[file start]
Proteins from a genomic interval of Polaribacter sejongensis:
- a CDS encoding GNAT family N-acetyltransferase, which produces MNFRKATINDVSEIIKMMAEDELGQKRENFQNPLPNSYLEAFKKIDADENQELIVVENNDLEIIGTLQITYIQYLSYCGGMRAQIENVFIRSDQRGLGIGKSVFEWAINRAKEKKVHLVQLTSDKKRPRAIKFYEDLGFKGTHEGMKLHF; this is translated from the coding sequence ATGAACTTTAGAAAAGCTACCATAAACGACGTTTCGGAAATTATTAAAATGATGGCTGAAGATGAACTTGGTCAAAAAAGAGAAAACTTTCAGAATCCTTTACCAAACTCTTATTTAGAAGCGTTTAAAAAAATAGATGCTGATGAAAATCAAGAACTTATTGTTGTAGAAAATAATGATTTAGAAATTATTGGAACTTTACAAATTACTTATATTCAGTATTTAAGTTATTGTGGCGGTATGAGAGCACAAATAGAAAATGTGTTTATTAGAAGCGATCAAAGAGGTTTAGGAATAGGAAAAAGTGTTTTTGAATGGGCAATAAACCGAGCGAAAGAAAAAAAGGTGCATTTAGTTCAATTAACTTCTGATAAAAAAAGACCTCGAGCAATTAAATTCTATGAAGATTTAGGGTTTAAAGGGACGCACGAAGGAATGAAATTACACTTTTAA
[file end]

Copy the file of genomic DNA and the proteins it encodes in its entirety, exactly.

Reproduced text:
Proteins from a genomic interval of Polaribacter sejongensis:
- a CDS encoding GNAT family N-acetyltransferase, which produces MNFRKATINDVSEIIKMMAEDELGQKRENFQNPLPNSYLEAFKKIDADENQELIVVENNDLEIIGTLQITYIQYLSYCGGMRAQIENVFIRSDQRGLGIGKSVFEWAINRAKEKKVHLVQLTSDKKRPRAIKFYEDLGFKGTHEGMKLHF; this is translated from the coding sequence ATGAACTTTAGAAAAGCTACCATAAACGACGTTTCGGAAATTATTAAAATGATGGCTGAAGATGAACTTGGTCAAAAAAGAGAAAACTTTCAGAATCCTTTACCAAACTCTTATTTAGAAGCGTTTAAAAAAATAGATGCTGATGAAAATCAAGAACTTATTGTTGTAGAAAATAATGATTTAGAAATTATTGGAACTTTACAAATTACTTATATTCAGTATTTAAGTTATTGTGGCGGTATGAGAGCACAAATAGAAAATGTGTTTATTAGAAGCGATCAAAGAGGTTTAGGAATAGGAAAAAGTGTTTTTGAATGGGCAATAAACCGAGCGAAAGAAAAAAAGGTGCATTTAGTTCAATTAACTTCTGATAAAAAAAGACCTCGAGCAATTAAATTCTATGAAGATTTAGGGTTTAAAGGGACGCACGAAGGAATGAAATTACACTTTTAA